Background and importance Complex medication regimens (MR) are associated with worse treatment adherence. The Medication Regimen Complexity Index (MRCI) is a validated tool used to quantify complexity of MR and it is the sum of the score in three sections: dosage forms (A), dosing frequency (B) and additional directions (C).
Aim and objectives To assess the relative MR complexity among solid organ transplant patients (SOT; kidney, heart, lung and liver) in a tertiary hospital through the validated MRCI Spanish version.
Material and methods Transplant patients who collected medication in the Hospital Pharmacy between January and March 2021 were selected. A total of 40 patients (10 per transplant) were chosen randomly through Excel, and a macro with a template of MCRI was created. The qualitative variables were age, sex and type of transplant; the quantitative ones were months from transplant, the total amount of medications, sections A, B, C and total MRCI. All prescribed medications documented in medical records at the hospital ambulatory clinics and the electronic medication list were included. Patients were excluded if they were followed up in other hospitals, had died or MR dosage or frequency was missed/unclear. Subgroup analysis was made to assess MRCI among the type of transplants through ANOVA. All data analysis was made with SPSS version 23, with a <0.05 significance level and a confidence interval of 95%.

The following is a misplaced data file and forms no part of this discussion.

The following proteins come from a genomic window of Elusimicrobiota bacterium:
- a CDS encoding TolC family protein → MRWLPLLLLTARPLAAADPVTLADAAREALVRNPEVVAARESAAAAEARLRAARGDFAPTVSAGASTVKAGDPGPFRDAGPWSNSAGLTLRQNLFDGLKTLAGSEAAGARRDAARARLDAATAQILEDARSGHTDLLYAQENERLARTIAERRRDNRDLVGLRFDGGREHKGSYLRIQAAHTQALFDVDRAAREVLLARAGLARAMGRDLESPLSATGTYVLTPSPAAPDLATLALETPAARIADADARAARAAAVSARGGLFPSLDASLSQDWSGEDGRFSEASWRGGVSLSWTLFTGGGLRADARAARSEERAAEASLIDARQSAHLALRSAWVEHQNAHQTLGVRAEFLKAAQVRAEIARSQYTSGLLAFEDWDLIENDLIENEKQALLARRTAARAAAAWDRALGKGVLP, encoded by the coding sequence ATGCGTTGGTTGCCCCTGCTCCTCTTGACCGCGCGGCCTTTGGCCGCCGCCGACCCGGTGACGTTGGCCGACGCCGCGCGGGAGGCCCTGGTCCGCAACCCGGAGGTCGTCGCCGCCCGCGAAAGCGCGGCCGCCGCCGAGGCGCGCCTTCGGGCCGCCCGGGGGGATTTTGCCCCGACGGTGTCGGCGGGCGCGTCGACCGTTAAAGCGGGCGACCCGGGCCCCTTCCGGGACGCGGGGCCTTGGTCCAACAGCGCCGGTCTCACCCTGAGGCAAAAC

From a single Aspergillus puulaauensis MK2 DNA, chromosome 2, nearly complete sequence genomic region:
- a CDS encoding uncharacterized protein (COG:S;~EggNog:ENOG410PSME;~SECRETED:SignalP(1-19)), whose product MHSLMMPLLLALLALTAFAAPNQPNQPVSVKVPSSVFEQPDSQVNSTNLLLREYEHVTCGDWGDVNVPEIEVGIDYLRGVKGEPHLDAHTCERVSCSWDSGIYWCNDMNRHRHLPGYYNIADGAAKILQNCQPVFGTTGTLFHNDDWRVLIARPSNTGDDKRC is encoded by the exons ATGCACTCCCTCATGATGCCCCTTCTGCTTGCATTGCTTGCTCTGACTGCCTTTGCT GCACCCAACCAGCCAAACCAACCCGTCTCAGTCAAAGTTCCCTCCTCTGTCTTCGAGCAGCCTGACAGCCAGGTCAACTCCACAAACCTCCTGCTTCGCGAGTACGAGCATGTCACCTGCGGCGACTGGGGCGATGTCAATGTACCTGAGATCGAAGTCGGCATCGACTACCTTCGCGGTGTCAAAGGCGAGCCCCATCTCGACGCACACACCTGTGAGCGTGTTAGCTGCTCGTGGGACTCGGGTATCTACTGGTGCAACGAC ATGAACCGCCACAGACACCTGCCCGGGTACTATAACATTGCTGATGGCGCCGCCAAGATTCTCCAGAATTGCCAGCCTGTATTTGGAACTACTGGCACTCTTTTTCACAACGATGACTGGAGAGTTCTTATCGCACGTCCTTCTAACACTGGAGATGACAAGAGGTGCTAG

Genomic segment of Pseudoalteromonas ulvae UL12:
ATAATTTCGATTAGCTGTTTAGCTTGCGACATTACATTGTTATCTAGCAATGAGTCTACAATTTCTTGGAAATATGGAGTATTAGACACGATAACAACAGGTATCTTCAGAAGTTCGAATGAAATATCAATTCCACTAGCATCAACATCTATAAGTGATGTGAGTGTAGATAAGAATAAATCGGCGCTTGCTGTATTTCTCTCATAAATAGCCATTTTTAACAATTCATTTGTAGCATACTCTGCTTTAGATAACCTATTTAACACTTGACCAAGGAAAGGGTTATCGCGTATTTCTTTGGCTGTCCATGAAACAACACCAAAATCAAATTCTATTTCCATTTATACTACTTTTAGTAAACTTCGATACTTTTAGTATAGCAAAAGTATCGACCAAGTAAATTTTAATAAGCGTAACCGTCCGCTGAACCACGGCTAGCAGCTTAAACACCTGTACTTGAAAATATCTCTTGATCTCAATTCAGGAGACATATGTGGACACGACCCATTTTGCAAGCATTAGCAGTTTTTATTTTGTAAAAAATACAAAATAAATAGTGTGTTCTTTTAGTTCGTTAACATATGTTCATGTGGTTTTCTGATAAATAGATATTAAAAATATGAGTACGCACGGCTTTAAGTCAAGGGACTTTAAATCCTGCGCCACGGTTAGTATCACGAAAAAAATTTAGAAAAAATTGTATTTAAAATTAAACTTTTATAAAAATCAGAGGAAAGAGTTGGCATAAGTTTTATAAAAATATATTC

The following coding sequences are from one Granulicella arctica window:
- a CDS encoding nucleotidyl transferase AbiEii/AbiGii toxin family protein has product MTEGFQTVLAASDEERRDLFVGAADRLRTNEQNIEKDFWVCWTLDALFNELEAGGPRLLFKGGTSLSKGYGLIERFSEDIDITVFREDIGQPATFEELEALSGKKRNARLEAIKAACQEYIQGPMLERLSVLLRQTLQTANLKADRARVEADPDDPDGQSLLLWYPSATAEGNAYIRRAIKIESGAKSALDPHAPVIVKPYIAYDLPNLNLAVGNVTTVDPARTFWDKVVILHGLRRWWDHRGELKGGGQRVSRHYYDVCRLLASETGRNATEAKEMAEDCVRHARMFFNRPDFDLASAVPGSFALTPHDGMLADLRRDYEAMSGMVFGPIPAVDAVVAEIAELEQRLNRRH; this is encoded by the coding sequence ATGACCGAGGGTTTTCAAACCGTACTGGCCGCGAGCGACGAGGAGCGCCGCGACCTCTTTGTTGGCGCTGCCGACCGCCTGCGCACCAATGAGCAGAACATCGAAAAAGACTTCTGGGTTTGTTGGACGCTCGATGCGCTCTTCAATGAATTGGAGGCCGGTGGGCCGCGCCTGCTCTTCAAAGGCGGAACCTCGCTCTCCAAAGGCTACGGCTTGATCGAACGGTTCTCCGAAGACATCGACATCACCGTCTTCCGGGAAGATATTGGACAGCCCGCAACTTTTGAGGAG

Results Sample median age was 56.6±14.7 years (95% CI 51.9 to 61.3), a 40% (16/40) were women, median of time from trasplant was 92.7±69.9 months (95% CI 70.4 to 115.0) and number of medications 11.1±4.6 (95% CI 9.6 to 12.6). Subgroup median MCRI were 23.3±10.2 (kidney; 95% CI 16.0 to 30.5), 46.2±12.8 (lung; 95% CI 37.1 to 55.3), 28.5±11.1 (heart; 95% CI 20.6 to 36.4) and 18.7±5.4 (liver; 95% CI 14.8 to 22.5). Section B was the greatest contributor to MCRI (16.6±8.2; 95% CI 14.0 to 19.2), followed by C (6.6±4.3; 95% CI 5.2 to 7.9) and A (5.7±3.7; 95% CI 4.5 to 6.9). Tukey test showed a statistically significant MCRI in lung transplant with p<0.001 when compared to kidney and liver transplants, and p=0.002 compared to heart transplant.
Conclusion and relevance The medication regiment of our sample was more complex in lung patients than in any other SOT, therefore these patients could benefit more from pharmaceutical interventions. Further studies with larger samples are required to confirm differences among kidney, liver and heart transplants.
Conflict of Interest No conflict of interest
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